Review Summary: I hope you find it 'cause I could not find it in me
Born to blind parents and growing up with a fully functional pipe organ in his basement, it only seems right that William Fitzsimmons would gravitate towards music. His haunting 2006 debut Until When We Are Ghosts
is a masterpiece in bedroom recording that resides in the same vein of singer-songwriter folk as early Iron and Wine releases.
Much like his stylistic peers in the singer-songwriter world, Sam Beam and Elliott Smith, Fitzsimmons' voice is a delicate and silky smooth whisper awash in an ethereal calm. His words are veiled in a welcoming solace like a warm blanket on a cold night. This gives his cripplingly soul bearing musings an almost lullaby-ish quality to them that almost makes you forget the weight of his subject matter, whether it's the perseverance of his blind mother, grieving the loss of a loved one, or just wanting to be a better human being.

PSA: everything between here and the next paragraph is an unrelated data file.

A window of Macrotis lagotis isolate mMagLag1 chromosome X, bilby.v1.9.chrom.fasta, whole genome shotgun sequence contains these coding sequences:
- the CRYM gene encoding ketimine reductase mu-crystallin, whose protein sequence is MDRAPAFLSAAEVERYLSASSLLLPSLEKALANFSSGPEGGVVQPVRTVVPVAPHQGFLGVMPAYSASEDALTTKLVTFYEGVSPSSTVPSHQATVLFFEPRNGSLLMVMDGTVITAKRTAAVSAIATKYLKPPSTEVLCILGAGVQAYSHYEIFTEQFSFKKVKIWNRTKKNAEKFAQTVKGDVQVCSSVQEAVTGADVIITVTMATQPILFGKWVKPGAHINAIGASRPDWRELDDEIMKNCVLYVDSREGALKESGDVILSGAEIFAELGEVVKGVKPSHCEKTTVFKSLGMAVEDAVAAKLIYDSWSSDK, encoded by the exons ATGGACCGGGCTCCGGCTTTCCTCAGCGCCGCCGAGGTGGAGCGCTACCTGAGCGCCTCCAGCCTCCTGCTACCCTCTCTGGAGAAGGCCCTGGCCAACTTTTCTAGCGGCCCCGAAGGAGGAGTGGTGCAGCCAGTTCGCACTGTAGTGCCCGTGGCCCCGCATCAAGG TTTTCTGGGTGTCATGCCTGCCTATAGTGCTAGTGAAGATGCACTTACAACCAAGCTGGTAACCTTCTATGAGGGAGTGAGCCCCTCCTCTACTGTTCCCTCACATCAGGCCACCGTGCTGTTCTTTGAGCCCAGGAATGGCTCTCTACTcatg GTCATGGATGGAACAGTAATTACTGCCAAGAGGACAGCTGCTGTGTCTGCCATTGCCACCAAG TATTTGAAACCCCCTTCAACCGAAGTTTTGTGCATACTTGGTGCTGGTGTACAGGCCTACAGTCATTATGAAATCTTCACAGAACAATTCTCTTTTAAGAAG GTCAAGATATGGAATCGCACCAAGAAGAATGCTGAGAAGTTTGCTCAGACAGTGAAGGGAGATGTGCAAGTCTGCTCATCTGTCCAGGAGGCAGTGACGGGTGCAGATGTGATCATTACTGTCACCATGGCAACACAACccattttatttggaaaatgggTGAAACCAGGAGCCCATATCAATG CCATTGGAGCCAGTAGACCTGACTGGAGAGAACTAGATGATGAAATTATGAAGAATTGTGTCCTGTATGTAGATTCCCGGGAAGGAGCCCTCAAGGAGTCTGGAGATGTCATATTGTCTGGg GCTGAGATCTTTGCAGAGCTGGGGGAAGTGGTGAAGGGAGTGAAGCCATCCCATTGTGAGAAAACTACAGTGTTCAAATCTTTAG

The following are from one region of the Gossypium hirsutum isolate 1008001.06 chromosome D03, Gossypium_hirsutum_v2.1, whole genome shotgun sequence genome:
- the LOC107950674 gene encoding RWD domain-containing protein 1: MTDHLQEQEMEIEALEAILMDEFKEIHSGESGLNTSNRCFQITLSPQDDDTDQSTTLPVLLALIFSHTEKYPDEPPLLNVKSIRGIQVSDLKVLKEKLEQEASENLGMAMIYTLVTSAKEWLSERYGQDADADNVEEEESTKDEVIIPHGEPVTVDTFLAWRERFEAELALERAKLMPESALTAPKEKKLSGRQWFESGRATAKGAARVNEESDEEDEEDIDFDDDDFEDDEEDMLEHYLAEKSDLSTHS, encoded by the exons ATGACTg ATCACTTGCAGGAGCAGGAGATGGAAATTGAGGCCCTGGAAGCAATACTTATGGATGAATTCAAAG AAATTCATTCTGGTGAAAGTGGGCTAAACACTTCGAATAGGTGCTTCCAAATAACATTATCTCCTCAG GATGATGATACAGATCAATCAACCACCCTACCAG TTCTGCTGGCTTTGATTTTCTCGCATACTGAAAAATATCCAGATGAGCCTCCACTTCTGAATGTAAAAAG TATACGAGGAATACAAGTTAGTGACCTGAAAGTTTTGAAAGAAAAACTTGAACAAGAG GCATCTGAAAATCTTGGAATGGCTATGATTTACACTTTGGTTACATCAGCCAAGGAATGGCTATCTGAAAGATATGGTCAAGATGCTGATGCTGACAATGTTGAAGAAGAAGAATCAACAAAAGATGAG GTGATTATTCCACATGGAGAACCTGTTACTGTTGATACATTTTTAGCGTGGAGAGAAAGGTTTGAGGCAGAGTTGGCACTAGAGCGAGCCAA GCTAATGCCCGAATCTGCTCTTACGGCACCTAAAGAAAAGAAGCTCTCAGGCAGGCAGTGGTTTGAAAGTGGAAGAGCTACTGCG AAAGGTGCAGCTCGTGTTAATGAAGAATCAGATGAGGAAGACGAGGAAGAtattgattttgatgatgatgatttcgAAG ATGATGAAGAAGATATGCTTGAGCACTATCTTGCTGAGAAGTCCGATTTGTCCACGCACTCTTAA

Recorded in Fitzsimmons' home studio, the production on Until When We Are Ghosts
is flawless. Every note rings out crystal clear. Although it is a primarily acoustic entity, Fitzsimmons adds sampled drum beats when needed. As with most albums of its ilk, Until When We Are Ghost
's charm relies on its simplicity. His modest guitar work retains a pensive air that wondrously sets the mood for his lyrics. The occasional overdubs help his slow-burning numbers pull on the heartstrings in ways that few songs can.
Until When We Are Ghosts
is the ultimate mood album. With autumn creeping into existence, it makes a perfect soundtrack for the reflection that comes with the inclement weather, shorter days, and colder nights. If only all debuts could be this good.